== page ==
I have never stained anything. This is the very first one! So I was kind of nervous about it. Especially since I read that birch plywood is a pain to stain… well I guess it is. I bought some pre-stain wood conditioner, and stain, the color is gunstock. I had some extra plywood I sanded it the same (150 then 180) as the stand and tried the stain out.
http://i112.photobucket.com/albums/n...umstand221.jpg

Haha it was funny. The first two pieces got the same finish plus conditioner plus one layer stain… and they are all different:
http://i112.photobucket.com/albums/n...umstand222.jpg

So I grabbed two other pieces, and without sanding I put some conditioner then stain, on the fourth one I skipped the conditioner and used the stain right away…

http://i112.photobucket.com/albums/n...umstand223.jpg

I have no idea why I got the results I got, I didn’t see the difference so I guess I just wanted to look professional with the sample :D

I cleaned the stand, first with a vacuum cleaner.
http://i112.photobucket.com/albums/n...umstand224.jpg

Then I wiped it with an old damp T-shirt.
http://i112.photobucket.com/albums/n...umstand226.jpg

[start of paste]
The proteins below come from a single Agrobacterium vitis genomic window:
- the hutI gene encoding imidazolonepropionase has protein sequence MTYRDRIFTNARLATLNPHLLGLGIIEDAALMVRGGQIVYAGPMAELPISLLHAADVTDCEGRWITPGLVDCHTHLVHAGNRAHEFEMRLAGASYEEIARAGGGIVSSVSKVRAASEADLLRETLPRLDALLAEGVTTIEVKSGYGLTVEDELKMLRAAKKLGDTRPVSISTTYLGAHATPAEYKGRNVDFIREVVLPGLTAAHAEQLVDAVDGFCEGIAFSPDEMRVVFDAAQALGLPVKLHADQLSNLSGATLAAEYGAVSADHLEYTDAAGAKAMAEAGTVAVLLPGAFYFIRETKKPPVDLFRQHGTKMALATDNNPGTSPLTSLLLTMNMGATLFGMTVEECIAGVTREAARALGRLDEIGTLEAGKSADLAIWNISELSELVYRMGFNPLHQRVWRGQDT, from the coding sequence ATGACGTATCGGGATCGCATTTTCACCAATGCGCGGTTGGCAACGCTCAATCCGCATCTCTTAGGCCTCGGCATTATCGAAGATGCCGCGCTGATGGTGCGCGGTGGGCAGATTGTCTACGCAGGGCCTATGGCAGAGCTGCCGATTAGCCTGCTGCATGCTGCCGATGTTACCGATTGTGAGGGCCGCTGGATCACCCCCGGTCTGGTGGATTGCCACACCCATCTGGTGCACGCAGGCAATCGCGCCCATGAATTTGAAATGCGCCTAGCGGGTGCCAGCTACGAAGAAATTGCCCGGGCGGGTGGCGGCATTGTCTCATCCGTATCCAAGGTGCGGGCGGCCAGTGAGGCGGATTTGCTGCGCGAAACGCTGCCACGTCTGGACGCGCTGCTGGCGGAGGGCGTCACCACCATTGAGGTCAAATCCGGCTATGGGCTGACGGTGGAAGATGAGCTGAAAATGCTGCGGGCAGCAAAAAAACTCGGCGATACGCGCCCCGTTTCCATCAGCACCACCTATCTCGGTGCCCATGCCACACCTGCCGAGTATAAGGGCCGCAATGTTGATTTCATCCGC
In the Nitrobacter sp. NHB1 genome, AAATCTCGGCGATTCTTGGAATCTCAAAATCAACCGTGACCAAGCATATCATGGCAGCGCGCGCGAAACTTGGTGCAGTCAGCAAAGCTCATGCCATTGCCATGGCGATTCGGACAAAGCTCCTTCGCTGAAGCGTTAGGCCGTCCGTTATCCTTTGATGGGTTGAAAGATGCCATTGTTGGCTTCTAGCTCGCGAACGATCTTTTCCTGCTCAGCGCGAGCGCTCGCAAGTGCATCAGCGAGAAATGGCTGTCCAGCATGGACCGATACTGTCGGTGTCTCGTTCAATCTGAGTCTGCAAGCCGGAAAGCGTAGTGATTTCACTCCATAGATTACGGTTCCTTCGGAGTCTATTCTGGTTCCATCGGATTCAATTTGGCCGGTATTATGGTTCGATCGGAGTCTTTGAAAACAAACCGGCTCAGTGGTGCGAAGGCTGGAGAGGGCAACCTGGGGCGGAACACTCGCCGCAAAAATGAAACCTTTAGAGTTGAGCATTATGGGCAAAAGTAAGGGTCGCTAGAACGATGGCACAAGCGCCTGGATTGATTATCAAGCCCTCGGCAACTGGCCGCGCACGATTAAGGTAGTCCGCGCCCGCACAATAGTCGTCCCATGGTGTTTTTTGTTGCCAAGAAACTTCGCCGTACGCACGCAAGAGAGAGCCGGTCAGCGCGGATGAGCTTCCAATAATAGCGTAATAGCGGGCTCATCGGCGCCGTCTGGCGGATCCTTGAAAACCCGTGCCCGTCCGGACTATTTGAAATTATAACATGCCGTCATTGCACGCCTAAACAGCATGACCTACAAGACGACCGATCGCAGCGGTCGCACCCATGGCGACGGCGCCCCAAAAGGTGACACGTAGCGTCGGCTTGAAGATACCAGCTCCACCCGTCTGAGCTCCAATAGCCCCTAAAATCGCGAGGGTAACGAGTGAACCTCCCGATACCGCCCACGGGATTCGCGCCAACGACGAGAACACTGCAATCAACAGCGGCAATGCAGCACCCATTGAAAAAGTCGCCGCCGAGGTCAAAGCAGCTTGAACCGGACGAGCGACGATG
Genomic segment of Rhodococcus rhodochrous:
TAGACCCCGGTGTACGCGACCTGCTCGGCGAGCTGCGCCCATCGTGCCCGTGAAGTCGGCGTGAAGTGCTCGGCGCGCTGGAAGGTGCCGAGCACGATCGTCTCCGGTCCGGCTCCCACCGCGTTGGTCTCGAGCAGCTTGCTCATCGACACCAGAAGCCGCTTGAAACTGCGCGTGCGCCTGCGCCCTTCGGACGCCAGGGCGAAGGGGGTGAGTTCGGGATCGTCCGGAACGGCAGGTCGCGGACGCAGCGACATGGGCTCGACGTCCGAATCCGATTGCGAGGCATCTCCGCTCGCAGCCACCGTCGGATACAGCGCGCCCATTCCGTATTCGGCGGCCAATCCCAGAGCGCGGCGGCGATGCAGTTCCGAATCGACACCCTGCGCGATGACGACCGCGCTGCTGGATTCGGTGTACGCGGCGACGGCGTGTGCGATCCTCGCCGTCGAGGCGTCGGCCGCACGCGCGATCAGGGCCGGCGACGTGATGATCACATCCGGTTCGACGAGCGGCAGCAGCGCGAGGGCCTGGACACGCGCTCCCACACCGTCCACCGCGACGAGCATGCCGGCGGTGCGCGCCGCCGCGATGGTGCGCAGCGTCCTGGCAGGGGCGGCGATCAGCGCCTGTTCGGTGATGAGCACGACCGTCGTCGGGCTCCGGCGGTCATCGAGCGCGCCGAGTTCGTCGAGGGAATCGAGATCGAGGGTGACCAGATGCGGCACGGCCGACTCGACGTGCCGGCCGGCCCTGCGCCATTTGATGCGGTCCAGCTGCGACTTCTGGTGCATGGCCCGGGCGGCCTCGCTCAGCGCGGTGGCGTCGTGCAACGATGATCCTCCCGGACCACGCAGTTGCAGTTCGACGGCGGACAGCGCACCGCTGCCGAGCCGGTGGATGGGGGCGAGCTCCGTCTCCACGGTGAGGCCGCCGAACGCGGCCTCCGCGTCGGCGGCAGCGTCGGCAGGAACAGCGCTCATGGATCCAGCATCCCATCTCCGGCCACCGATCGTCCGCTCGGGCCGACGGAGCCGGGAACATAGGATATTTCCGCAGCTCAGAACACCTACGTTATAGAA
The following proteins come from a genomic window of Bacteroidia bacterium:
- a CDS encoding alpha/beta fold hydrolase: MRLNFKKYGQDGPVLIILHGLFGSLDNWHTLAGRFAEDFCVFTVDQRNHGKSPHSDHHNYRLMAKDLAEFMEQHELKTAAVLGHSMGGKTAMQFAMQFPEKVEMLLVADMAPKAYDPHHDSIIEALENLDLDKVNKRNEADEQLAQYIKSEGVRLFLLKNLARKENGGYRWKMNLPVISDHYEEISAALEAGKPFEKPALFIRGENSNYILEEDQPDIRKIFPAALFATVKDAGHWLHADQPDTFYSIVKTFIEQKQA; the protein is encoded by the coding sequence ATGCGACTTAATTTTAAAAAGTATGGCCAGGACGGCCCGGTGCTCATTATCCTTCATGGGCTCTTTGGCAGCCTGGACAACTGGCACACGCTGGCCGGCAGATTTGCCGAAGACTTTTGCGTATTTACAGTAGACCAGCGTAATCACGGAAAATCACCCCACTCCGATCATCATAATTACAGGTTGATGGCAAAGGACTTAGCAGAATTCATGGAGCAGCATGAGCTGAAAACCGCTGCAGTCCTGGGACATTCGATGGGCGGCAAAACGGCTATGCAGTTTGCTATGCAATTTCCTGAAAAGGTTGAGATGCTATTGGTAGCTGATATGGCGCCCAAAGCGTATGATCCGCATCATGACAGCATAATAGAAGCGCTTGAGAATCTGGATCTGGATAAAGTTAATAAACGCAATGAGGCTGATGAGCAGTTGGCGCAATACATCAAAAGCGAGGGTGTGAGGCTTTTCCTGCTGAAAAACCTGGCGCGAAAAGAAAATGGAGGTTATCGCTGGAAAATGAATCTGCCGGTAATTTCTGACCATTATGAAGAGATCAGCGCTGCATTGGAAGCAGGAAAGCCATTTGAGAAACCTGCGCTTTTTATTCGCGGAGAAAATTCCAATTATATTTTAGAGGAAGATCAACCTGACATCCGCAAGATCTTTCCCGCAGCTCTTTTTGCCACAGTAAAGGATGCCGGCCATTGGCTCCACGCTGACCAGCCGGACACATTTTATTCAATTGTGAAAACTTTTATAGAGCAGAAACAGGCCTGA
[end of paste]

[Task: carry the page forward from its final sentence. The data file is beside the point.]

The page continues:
You can see there was a lot of dust on it after vacuuming.
http://i112.photobucket.com/albums/n...umstand227.jpg

Then I applied the conditioner, waited 5 minutes, wiped it then stained the top first - this is the one side that’s going to be the most invisible.
http://i112.photobucket.com/albums/n...umstand228.jpg

I recognized that the nail holes and the wood filler is really ugly,
http://i112.photobucket.com/albums/n...umstand229.jpg
so I tried to sand the ones on the side a little bit more…http://i112.photobucket.com/albums/n...umstand230.jpg
It got a little bit better, but not perfect..
http://i112.photobucket.com/albums/n...umstand234.jpg
ohh well, next time less holes, less wood filler…

Then I stained the rest of the stand.
http://i112.photobucket.com/albums/n...umstand237.jpg
http://i112.photobucket.com/albums/n...umstand244.jpg
http://i112.photobucket.com/albums/n...umstand246.jpg
http://i112.photobucket.com/albums/n...umstand247.jpg

I just love the color. Unfortunately the camera does not reflect the original color and of course it is not the final stage, but I just love this gunstock stain.
http://i112.photobucket.com/albums/n...umstand252.jpg
http://i112.photobucket.com/albums/n...umstand256.jpg
http://i112.photobucket.com/albums/n...umstand259.jpg

Then we made a little (2in) hole to the back for the wires: